6. Good article but really if you hit #8 and do good marketing to keep the leads coming in and you don’t fall victim to the disease of #5 and pay too much all those other things are just symptoms of paying too much. (You didn’t crunch the numbers so you paid too much, you paid too much so your asking to sell for too much, you didn’t understand the repairs needed so you paid too much…)
    Even needing a big buyers list is really just a function of getting thin deals. If you need to blast it out to a hundred guys hoping it meets someones criteria, or that they might be willing to overpay a little since they “need” a deal then you are… paying too much! 🙂

  7. What do I need to get a property under contract? It sounds easy at a guru seminar or reading threads on BP, but when you’re out in the real world and realtors give you a blank stare… it’s frustrating.

    • Patrick don’t let other’s discourage you. You need to continue to educate yourself and get more confident. If a Realtor doesn’t understand or does understand your business but doesn’t want to work with you then just move on to one that does and don’t’ stop till you find one. NO EXCUSES is a sign we have in our office and we live by in on many fronts.

  8. Yes, I would also be interested in how a contract is written to wholesale a deal. I am a real estate agent in NJ and I have been told that as a real estate license holder I cannot assign a contract. Is that true? Is there another way to wholesale a property without assigning the contract to someone else? Is there any special wording that needs to be stated in the contract?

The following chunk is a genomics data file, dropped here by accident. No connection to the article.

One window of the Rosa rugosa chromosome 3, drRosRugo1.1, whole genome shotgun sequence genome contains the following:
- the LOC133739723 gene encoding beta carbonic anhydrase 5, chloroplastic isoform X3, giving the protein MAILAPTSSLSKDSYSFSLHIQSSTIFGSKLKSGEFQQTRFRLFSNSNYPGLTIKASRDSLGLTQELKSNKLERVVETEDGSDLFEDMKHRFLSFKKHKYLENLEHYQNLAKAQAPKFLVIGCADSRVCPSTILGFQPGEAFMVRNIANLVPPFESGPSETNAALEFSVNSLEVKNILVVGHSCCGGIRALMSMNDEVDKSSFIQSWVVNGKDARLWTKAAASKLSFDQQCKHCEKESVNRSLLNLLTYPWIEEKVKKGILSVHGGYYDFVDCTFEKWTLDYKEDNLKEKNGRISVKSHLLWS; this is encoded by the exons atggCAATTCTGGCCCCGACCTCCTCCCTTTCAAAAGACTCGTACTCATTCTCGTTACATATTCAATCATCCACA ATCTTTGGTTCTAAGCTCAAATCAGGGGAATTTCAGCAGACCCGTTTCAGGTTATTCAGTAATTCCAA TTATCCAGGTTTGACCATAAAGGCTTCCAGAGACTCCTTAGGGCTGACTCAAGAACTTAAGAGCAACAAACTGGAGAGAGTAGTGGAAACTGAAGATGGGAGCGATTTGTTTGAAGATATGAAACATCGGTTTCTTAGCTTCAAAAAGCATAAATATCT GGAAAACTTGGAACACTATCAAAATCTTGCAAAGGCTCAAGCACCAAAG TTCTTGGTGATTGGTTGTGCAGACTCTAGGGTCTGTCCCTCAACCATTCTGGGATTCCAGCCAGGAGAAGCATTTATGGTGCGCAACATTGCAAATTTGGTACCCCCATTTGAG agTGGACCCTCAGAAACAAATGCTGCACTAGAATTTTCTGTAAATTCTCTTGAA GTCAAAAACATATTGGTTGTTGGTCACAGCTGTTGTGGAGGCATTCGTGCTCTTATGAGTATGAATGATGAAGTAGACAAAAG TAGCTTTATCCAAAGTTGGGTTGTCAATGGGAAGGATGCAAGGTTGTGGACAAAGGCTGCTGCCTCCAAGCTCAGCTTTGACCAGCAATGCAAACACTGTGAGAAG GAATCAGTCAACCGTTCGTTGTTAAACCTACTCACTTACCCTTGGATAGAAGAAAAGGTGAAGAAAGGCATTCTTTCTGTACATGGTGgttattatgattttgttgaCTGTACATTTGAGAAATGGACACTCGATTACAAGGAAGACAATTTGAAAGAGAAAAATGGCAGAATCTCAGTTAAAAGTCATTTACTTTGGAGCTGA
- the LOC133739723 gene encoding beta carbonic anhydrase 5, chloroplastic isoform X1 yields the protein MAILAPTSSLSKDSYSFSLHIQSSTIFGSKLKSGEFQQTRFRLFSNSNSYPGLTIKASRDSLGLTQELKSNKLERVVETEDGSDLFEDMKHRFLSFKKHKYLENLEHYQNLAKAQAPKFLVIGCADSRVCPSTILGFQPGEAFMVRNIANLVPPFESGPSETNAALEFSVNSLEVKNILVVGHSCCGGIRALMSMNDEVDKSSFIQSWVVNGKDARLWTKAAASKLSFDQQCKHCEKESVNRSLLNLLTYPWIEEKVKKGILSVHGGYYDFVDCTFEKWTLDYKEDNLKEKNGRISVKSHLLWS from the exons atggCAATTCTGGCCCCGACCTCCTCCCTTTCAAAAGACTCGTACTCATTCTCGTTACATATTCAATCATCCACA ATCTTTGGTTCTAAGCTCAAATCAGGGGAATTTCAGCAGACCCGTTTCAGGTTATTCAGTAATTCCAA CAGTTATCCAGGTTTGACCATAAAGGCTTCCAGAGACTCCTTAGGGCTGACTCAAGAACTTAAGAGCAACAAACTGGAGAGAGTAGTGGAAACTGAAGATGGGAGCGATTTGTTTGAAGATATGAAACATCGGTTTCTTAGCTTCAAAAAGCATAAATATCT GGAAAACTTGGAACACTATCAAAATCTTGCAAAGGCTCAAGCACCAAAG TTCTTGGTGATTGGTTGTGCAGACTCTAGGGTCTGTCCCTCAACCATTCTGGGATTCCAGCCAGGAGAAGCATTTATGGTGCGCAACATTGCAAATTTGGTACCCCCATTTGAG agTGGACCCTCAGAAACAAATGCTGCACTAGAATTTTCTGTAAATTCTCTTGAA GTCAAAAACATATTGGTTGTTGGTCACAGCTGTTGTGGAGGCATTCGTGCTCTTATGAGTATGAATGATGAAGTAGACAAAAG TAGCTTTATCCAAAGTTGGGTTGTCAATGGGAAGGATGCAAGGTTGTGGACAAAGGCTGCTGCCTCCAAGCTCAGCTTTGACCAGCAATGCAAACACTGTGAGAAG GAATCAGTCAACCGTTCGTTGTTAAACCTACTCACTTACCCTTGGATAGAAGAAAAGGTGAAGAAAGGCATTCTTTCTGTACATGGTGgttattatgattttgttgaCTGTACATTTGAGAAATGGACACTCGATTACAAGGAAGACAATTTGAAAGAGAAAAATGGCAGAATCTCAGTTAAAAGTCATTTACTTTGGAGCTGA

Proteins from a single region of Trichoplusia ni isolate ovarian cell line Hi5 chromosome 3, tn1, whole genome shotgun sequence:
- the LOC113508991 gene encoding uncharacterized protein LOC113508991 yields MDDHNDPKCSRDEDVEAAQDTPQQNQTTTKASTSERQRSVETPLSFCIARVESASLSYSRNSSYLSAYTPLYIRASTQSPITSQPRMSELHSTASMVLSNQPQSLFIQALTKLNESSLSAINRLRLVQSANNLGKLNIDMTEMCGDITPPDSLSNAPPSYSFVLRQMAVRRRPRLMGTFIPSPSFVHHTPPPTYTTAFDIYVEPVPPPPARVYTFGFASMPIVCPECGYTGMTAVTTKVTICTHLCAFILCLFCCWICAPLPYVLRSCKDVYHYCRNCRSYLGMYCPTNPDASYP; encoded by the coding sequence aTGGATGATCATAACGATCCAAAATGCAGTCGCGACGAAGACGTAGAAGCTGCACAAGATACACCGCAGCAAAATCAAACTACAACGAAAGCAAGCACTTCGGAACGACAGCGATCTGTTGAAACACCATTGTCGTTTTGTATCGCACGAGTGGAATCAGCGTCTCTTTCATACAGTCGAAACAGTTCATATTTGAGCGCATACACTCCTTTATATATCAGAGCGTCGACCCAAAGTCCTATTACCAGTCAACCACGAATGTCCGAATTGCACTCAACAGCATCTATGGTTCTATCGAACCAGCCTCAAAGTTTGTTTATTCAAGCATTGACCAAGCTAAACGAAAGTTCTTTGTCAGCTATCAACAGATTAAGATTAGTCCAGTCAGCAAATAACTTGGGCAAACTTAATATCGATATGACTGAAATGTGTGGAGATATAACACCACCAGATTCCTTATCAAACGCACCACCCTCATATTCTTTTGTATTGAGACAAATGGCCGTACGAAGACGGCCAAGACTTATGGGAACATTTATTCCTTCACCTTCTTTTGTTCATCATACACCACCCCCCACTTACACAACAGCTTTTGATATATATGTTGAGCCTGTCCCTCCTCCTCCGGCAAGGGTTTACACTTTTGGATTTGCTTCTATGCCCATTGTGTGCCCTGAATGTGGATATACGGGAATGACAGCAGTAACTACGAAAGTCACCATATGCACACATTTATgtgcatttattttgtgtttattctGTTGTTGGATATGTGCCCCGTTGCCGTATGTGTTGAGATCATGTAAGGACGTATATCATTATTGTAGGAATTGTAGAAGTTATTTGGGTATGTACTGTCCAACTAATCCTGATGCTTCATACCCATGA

• Maybe some of the real estate agents can chime in here. How about you Shaun you have your license correct. I don’t think it is illegal if you represent your self or your LLC and not as the agent and you disclose your an agent but you will not be acting as an agent in this case. This is not a legal advice just my opinion.

  9. Very useful post, Michael,

    I think Shaun summarized several thoughts I had: Two related closely to the need for a Marketing Plan not only directed to potential “retail” buyers but to rehabbers, and investors as well. And we don’t just send out a blast or direct mail piece when we have a deal in hand*; to be effective we stay in touch continually–our prospects, even our customers, can have short memories.

    Internet email marketing makes this easy and inexpensive. Tell ’em when you’re looking for deals, when you find a deal and, importantly, when you close a deal, using pictures when you can. Takes time, but this is what we call building trust and relationships. Remember, we are in the Marketing Business. In this instance wholesaling is simply the real estate-related service we perform for compensation.